- Mental health and sexual risk behaviors in a South African township: A community-based cross-sectional study
Smith, Myer, et al. (2006) Mental health and sexual risk behaviors in a South African township: A community-based cross-sectional study, Public Health, 120, 534–542
The cross sectional study examined the association between mental illness and HIV risk behaviors among 645 randomly selected individuals living in households in a South African township. A self-administered translated questionnaire investigated sexual risk behaviors [including sexual partners, condom use, casual sexual contacts, and sex in exchange for money, drugs or a place to stay (transactional sex)]. The findings emphasize the substantial burden of mental illness in this setting, and its association with forced and transactional sex. Public health interventions are needed to address the dual burden of HIV/AIDS and mental illness in this and similar settings. This study found that having evidence of mental illness was associated with experiencing forced sex, transactional sex and increased condom use.Mental Health
- Mental health pathways from interpersonal violence to health-related outcomes in HIV-positive sexual minority men
Pantalone D.W., Hessler, D.M., & Simoni, J.M. (2010). Mental health pathways from interpersonal violence to health-related outcomes in HIV-positive sexual minority men. Journal of Consulting and Clinical Psychology, 78(3):387-97
This study examined mental health pathways between interpersonal violence (IPV) and health-related outcomes in HIV-positive sexual minority men engaged with medical care. Findings of the study indicated a significant role of IPV and mental health problems in the health of people living with HIV/AIDS. HIV care providers should assess for IPV history and mental health problems in all patients and refer for evidence-based psychosocial treatments that include a focus on health behaviors.Mental Health
- Handbook on Pædiatric AIDS in Africa
Handbook on Pædiatric AIDS in Africa. Revised Edition. African Network for the Care of Children Affected by AIDS. 2006.
HIV/AIDS is a major cause of infant and childhood mortality and morbidity in Africa. In children under five years of age, HIV/AIDS now accounts for 7.7% of mortality worldwide. AIDS already accounts for a rise of more than 19% in infant mortality and a 36% rise in underfive mortality. Together with factors such as declining immunisation, HIV/AIDS is threatening recent gains in infant and child survival and health.
This handbook seeks to provide a simple, accessible, and practical handbook for health professionals involved in preventing infection and caring for children infected and affected by HIV. The primary targets are medical students and their lecturers, nurses, clinicians, community health workers, and other service providers in resourcepoor settings where there is a significant HIV/AIDS burden.Nutrition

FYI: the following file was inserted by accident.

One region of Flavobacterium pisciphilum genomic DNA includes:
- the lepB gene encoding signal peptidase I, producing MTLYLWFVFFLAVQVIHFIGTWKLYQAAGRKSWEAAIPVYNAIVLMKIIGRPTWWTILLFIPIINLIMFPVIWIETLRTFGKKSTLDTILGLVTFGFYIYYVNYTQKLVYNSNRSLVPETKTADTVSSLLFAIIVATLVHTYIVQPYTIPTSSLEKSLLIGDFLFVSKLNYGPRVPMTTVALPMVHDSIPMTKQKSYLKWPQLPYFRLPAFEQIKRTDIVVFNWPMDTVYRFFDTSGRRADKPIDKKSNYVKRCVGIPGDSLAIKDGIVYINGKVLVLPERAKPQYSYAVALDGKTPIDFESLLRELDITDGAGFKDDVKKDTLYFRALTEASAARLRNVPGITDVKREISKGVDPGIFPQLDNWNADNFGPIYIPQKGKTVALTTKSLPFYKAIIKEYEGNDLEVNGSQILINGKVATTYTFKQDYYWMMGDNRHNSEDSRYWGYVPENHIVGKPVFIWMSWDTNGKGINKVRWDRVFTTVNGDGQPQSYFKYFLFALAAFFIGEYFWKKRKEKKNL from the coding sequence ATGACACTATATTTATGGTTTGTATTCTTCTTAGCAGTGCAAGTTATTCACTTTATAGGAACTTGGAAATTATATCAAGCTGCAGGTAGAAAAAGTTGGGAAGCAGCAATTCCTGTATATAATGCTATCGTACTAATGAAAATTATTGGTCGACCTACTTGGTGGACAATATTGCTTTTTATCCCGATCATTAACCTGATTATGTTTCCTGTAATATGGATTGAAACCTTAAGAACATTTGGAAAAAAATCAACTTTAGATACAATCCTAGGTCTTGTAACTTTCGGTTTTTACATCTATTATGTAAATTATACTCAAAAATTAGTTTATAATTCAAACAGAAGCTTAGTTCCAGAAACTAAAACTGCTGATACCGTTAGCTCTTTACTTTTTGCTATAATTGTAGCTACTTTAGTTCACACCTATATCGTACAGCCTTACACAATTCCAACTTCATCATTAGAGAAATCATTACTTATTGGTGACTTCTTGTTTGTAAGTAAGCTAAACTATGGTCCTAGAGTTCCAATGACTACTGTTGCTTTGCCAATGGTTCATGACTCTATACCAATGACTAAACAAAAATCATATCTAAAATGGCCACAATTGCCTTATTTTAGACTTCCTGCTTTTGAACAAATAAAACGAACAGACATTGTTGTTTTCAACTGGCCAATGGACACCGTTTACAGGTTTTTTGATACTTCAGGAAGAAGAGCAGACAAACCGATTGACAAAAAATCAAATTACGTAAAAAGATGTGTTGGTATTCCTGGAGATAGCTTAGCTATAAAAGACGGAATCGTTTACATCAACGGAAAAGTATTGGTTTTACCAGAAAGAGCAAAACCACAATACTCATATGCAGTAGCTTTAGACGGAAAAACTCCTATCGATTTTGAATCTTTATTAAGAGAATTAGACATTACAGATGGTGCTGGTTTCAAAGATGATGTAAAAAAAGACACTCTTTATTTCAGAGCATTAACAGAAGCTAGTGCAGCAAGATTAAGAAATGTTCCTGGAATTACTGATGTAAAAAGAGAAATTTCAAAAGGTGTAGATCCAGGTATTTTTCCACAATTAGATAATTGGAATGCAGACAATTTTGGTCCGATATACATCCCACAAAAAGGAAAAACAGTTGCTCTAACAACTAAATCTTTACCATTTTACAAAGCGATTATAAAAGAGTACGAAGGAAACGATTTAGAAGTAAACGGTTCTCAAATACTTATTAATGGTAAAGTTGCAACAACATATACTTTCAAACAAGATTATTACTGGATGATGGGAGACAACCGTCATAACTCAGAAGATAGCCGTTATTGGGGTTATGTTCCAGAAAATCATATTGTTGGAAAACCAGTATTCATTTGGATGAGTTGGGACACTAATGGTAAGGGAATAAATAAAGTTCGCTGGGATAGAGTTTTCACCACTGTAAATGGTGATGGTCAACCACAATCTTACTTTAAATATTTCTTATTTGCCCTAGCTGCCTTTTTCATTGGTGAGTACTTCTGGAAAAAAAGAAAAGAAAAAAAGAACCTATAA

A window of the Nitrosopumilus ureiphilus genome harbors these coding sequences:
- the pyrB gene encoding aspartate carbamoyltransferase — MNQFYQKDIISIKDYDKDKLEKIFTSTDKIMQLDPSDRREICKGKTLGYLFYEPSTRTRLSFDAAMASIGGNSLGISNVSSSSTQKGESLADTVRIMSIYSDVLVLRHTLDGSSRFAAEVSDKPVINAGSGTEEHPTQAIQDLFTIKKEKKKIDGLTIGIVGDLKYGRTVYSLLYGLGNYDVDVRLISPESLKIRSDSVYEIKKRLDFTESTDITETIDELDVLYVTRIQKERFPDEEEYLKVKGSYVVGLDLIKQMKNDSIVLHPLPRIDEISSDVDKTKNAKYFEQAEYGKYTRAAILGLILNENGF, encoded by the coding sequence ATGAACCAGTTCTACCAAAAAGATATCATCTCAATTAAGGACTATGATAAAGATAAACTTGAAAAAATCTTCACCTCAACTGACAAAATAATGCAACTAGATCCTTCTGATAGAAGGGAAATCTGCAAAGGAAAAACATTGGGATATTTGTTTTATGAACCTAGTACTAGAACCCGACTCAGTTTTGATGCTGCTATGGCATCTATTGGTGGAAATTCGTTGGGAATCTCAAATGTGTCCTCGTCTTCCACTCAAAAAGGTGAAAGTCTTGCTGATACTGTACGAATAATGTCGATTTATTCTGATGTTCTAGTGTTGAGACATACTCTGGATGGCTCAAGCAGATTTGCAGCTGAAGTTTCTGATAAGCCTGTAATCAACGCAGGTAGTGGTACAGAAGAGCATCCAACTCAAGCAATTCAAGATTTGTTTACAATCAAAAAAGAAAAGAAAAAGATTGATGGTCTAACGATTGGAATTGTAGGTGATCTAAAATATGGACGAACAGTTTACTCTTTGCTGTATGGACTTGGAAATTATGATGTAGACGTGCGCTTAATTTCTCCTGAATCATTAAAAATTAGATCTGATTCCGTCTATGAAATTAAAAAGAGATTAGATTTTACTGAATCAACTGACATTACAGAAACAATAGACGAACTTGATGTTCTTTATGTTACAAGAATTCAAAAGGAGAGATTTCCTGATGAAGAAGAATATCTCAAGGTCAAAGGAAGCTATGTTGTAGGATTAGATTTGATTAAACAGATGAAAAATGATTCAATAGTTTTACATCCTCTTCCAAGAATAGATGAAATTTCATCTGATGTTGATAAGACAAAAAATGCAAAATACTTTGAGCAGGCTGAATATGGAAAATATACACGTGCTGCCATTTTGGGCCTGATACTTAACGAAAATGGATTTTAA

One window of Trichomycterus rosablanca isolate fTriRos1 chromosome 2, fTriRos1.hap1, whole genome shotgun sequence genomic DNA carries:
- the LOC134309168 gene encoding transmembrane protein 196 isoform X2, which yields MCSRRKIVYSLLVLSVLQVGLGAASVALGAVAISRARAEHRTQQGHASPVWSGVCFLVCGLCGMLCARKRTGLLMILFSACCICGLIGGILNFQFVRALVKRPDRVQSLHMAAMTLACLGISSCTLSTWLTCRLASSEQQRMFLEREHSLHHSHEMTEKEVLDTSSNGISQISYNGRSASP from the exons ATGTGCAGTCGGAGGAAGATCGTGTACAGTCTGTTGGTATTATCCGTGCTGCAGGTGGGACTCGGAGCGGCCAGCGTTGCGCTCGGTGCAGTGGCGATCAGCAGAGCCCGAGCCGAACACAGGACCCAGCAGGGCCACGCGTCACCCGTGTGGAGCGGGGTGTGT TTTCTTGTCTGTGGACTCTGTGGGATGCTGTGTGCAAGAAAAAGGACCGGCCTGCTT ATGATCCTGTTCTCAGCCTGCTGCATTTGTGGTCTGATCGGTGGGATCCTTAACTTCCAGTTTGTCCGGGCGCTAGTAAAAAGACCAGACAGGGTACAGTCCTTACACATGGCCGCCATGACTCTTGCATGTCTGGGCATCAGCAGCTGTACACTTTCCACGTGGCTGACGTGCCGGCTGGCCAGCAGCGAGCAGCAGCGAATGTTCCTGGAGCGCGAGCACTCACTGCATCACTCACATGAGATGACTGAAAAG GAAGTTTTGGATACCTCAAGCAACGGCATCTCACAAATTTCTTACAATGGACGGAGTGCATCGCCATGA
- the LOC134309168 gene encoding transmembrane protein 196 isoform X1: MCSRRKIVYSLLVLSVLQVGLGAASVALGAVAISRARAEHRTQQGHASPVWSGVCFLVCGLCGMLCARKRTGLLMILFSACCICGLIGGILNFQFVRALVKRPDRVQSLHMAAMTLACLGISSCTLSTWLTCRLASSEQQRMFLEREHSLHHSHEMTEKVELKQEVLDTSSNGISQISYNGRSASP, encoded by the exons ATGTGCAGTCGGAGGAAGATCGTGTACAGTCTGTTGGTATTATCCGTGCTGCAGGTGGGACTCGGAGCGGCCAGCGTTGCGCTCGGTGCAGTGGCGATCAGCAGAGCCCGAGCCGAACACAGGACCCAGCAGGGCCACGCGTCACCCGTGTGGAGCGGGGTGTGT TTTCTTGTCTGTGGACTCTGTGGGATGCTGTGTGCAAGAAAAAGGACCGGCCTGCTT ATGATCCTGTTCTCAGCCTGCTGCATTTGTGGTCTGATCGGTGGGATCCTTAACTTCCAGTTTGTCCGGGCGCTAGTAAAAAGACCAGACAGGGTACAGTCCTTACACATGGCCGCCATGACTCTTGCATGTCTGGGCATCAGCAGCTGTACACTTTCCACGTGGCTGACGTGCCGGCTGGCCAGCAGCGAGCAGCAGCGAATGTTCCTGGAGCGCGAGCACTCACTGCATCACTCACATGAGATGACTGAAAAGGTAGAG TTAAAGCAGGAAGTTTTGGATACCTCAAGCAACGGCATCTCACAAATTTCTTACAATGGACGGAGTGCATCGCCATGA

- The Way We Care: A Guide for Managers of Programs Serving Vulnerable Children and Youth
Steinitz L. Y., Green K., Matengu M., Medrano T., and Murithi, L. 2009. The Way We Care: A Guide for Managers of Programs Serving Vulnerable Children and Youth . FHI.
This self-teach manual is designed to help new and recently promoted managers of programs serving vulnerable children and youth who are affected by disease, extreme poverty, and trauma. The Way We Care promotes a child-focused and family-centered approach and emphasizes the newest literature, as it highlights the integration of prevention, care, and treatment and addresses both HIV and risk factors for other diseases.Nutrition
- Ethiopia National Nutrition and HIV/AIDS Implementation Reference Manual
Ethiopia National Guidelines on HIV/AIDS and Nutrition. Federal Ministry of Health (FMOH), Family Health Department. 2008. Addis Ababa, Ethiopia.
The Manual outlines the objectives, targets, and major components and activities for nutritional care of PLWH as part of the national response to HIV/AIDS in Ethiopia. The National Nutrition and HIV/AIDS Implementation Reference Manual was developed in response to the need for a national strategy on nutrition and HIV identified at a November 2007 national consultation workshop on integrating nutrition interventions into HIV care and treatment services.Nutrition
- PROFILES for Nutrition Analysis, Advocacy and Program Planning - How It Works
Academy for Educational Development, (date unknown). Factsheet: PROFILES for Nutrition Analysis, Advocacy, and Program Planning.
Factsheet that discusses PROFILES, a computer-based software and advocacy process developed to assist policy-makers in quantifying the consequences of nutritional deficiencies and making projections about the benefits of nutrition programs and policies.Nutrition
- PROFILES: Improving Nutrition through Analysis, Advocacy, and Program Planning
Academy for Educational Development, (date unknown). Factsheet: PROFILES for Nutrition Analysis, Advocacy, and Program Planning.
Article reviewing PROFILES, a computer-based software and advocacy process developed to assist policy-makers in quantifying the consequences of nutritional deficiencies and making projections about the benefits of nutrition programs and policies.Nutrition